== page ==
Is Pfizer A Good Stock To Buy?

| About: Pfizer Inc. (PFE)

By Matt Doiron

Billionaire Ken Fisher named Pfizer Inc. (NYSE:PFE) his top stock pick for 2013 in December, and in fact, his Fisher Asset Management had the company as its largest position by market value at the end of the month, according to its 13F filing (find more of Fisher's top stock picks). According to the company's most recent 10-Q, Pfizer experienced a decline in revenues in the third quarter of 2012 versus a year earlier but, after eliminating restructuring charges, actually reported flat operating income. Earnings were lower, but this was only because the company recorded a gain on selling some of its operations in Q3 2011. As a result, while the headline financials show a decline in sales and in net income, we think the company is actually stable at this point.

The third quarter of 2012 seems to be a good guide to Pfizer's performance going forward, and the 43 cents per share that the company earned annualizes to a P/E multiple of 16. Wall Street analysts expect light earnings growth in 2013, with the earnings multiple based on consensus for this year being 12. 12 times earnings sounds like it could be right for a stable pharmaceutical company, though of course that figure is based on some improvement this year, and it's possible that The Street is being too optimistic. In the third quarter of the year, Cliff Asness's AQR Capital Management and Tiger Cub Rob Citrone's Discovery Capital Management both increased their stakes in Pfizer (see Asness's favorite stocks, and more stocks that Discovery was buying).

Pfizer, and other drug manufacturers, often gets some interest from income investors who like that these companies tend to have good cash flow and pay moderate to high dividend yields. In Pfizer's case, recent dividend payments have been 22 cents per quarter, which comes out to a 3.4% yield. However, the company is due for an increase in its payments, going by the pattern of the last few years; it has been four quarters since the last increase (from 20 cents per share) and Pfizer had increased the quarterly payment from 18 cents to 20 cents four quarters before that. If the company instead pays 24 cents per share each quarter in 2013, that would bring the forward yield to 3.6%. We would note, however, that Pfizer reduced its dividend payments during the recession.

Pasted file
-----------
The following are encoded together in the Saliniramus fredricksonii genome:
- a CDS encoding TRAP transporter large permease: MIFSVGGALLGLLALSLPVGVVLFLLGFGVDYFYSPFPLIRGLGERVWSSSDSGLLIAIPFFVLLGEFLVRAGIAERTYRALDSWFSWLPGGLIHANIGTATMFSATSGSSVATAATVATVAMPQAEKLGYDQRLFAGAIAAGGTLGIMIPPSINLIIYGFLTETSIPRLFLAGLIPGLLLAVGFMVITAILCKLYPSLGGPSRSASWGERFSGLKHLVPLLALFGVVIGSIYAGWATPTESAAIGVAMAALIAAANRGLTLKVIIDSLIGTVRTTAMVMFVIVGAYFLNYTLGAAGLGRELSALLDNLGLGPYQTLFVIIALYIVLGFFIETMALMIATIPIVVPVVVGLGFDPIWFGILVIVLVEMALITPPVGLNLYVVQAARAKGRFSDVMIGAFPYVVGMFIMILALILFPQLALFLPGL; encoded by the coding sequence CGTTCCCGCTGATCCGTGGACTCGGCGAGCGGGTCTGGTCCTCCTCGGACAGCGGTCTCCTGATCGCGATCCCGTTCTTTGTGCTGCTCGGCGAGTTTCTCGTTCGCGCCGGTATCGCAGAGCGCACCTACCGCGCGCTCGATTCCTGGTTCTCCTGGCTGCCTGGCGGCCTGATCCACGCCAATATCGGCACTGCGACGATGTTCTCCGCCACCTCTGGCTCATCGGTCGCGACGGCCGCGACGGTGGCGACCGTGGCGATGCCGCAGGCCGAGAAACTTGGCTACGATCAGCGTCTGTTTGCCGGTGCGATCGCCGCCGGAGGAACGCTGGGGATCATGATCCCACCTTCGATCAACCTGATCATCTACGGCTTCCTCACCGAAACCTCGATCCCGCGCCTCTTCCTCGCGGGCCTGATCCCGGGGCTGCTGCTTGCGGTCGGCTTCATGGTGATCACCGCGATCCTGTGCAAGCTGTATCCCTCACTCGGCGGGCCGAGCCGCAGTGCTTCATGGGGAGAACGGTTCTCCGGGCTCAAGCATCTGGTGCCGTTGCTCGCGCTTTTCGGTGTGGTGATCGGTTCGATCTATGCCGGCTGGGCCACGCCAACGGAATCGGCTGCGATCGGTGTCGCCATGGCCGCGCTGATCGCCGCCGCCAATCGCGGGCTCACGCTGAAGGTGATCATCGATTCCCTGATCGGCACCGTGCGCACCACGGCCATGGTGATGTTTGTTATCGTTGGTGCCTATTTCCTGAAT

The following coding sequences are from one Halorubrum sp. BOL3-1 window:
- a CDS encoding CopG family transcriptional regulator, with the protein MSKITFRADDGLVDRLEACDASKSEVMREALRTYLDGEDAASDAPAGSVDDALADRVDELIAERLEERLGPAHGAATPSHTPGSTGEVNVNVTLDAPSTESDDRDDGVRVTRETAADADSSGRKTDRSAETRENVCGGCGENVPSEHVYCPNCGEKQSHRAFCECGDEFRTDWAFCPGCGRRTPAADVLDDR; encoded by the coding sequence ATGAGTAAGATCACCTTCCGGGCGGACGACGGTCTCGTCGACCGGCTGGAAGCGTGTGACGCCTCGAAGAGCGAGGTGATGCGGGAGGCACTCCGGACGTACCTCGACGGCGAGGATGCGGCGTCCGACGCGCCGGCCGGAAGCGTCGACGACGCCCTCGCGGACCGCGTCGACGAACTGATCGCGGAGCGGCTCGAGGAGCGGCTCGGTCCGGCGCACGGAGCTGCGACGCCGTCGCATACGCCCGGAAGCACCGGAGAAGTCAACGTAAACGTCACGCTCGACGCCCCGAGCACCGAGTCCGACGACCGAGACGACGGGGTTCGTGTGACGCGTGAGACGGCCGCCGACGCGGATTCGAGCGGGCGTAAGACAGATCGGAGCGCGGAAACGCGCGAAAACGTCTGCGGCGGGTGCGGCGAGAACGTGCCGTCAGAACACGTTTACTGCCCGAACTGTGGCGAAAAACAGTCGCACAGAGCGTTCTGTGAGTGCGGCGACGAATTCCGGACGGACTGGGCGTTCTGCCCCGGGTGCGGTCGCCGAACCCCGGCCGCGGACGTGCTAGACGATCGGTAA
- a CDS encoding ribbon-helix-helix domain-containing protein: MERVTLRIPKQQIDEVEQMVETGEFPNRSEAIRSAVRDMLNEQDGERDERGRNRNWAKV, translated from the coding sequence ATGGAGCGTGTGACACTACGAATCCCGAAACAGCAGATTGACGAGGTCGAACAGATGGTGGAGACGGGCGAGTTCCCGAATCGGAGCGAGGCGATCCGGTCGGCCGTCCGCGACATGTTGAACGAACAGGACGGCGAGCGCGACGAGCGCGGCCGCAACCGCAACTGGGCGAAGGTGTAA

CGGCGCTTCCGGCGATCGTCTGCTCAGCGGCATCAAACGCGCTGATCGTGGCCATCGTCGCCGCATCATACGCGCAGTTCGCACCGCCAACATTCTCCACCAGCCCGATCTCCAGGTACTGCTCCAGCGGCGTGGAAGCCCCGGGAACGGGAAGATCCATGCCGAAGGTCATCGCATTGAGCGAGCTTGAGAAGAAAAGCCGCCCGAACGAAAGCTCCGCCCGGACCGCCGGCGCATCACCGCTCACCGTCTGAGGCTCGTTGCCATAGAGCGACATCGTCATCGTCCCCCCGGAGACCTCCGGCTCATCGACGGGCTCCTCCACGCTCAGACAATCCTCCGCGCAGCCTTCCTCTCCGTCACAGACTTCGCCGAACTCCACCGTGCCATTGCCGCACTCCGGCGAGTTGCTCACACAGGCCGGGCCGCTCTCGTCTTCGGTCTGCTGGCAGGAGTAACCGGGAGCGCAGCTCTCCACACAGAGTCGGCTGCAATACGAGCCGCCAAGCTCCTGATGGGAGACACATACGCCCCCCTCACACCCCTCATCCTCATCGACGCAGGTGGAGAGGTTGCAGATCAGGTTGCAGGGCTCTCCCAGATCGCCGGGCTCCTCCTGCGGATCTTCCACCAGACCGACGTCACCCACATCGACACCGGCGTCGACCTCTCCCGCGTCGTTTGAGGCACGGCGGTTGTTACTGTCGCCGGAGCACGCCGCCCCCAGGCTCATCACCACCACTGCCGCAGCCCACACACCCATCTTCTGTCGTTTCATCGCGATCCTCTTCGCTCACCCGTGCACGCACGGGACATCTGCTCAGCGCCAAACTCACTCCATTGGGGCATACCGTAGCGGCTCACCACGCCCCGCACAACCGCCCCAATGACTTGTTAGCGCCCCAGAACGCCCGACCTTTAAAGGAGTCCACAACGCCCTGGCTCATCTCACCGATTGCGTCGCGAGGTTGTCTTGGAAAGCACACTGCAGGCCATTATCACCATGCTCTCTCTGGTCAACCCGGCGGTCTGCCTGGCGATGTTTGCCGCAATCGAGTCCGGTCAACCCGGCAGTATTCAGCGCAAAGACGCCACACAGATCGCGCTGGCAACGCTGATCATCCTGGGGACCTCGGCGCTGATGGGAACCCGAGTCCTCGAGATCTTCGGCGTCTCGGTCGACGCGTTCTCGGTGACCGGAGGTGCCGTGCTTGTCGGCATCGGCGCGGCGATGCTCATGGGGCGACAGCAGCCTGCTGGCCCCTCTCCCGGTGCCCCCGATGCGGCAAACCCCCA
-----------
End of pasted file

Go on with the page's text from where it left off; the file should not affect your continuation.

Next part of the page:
Merck & Co. (NYSE:MRK), Novartis AG (NYSE:NVS), Sanofi SA (NYSE:SNY), and Bristol Myers Squibb Co. (NYSE:BMY) are good peers for Pfizer. All four of these companies record dividend yields of over 3%, and are closer to 4% or higher in the case of Merck or Bristol-Myers Squibb. With the exception of Sanofi, these companies also tend towards lower betas than Pfizer, meaning their stock prices are less correlated to the broader market indices.

In terms of earnings multiples, Bristol-Myers Squibb seems quite expensive, at 19 times consensus earnings for 2013, particularly as recent revenue numbers have actually been down. Merck and Novartis are in similar situations to Pfizer; they each are valued at 19 times trailing earnings, with the sell-side expecting a stronger 2013 that brings the P/E down closer to 10. Neither business looks to have had a particularly good recent performance, and given their slight premium to Pfizer, we don't think that they make as good values. Sanofi reported a 23% decline in earnings in its most recent quarterly report compared to the same period in 2011, and with a trailing earnings multiple that matches Pfizer's at 16, we think that we would avoid it.

We can see a value case for Pfizer, particularly against its peers, but the company would have to deliver on its earnings targets for 2013. From an income-based perspective, however, it may actually be better to look at Merck as that stock offers a higher yield and weaker market exposure at only a small earnings premium.

Disclaimer: I have no positions in any stocks mentioned, and no plans to initiate any positions within the next 72 hours.

Business relationship disclosure: This article is written by Insider Monkey's writer, Matt Doiron, and edited by Meena Krishnamsetty. They don't have any business relationships with any of the companies mentioned in this article and they didn't receive compensation (other than from Insider Monkey and Seeking Alpha) to write this article.

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